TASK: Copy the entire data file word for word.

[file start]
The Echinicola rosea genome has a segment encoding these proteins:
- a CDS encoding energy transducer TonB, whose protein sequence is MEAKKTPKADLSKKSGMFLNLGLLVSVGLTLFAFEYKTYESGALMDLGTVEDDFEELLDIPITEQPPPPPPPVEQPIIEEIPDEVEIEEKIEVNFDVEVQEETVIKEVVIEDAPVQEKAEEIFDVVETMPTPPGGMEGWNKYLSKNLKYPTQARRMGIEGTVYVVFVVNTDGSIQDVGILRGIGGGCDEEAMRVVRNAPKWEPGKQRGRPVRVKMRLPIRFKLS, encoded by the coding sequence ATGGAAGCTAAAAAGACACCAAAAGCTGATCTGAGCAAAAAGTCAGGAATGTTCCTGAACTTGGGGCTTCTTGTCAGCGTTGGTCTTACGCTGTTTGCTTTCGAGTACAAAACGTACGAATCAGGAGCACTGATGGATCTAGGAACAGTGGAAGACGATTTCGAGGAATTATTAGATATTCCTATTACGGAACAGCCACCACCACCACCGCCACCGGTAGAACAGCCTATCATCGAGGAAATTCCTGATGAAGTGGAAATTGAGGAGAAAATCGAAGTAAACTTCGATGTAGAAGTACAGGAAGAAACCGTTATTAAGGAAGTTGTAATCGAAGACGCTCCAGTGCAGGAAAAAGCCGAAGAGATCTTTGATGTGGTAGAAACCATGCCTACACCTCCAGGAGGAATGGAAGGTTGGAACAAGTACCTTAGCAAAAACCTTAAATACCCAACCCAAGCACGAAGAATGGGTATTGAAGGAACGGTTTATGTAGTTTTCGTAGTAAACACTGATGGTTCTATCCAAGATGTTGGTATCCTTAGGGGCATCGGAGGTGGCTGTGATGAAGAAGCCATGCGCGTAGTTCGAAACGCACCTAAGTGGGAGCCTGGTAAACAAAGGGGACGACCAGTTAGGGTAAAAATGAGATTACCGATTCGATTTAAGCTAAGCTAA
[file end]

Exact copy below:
The Echinicola rosea genome has a segment encoding these proteins:
- a CDS encoding energy transducer TonB, whose protein sequence is MEAKKTPKADLSKKSGMFLNLGLLVSVGLTLFAFEYKTYESGALMDLGTVEDDFEELLDIPITEQPPPPPPPVEQPIIEEIPDEVEIEEKIEVNFDVEVQEETVIKEVVIEDAPVQEKAEEIFDVVETMPTPPGGMEGWNKYLSKNLKYPTQARRMGIEGTVYVVFVVNTDGSIQDVGILRGIGGGCDEEAMRVVRNAPKWEPGKQRGRPVRVKMRLPIRFKLS, encoded by the coding sequence ATGGAAGCTAAAAAGACACCAAAAGCTGATCTGAGCAAAAAGTCAGGAATGTTCCTGAACTTGGGGCTTCTTGTCAGCGTTGGTCTTACGCTGTTTGCTTTCGAGTACAAAACGTACGAATCAGGAGCACTGATGGATCTAGGAACAGTGGAAGACGATTTCGAGGAATTATTAGATATTCCTATTACGGAACAGCCACCACCACCACCGCCACCGGTAGAACAGCCTATCATCGAGGAAATTCCTGATGAAGTGGAAATTGAGGAGAAAATCGAAGTAAACTTCGATGTAGAAGTACAGGAAGAAACCGTTATTAAGGAAGTTGTAATCGAAGACGCTCCAGTGCAGGAAAAAGCCGAAGAGATCTTTGATGTGGTAGAAACCATGCCTACACCTCCAGGAGGAATGGAAGGTTGGAACAAGTACCTTAGCAAAAACCTTAAATACCCAACCCAAGCACGAAGAATGGGTATTGAAGGAACGGTTTATGTAGTTTTCGTAGTAAACACTGATGGTTCTATCCAAGATGTTGGTATCCTTAGGGGCATCGGAGGTGGCTGTGATGAAGAAGCCATGCGCGTAGTTCGAAACGCACCTAAGTGGGAGCCTGGTAAACAAAGGGGACGACCAGTTAGGGTAAAAATGAGATTACCGATTCGATTTAAGCTAAGCTAA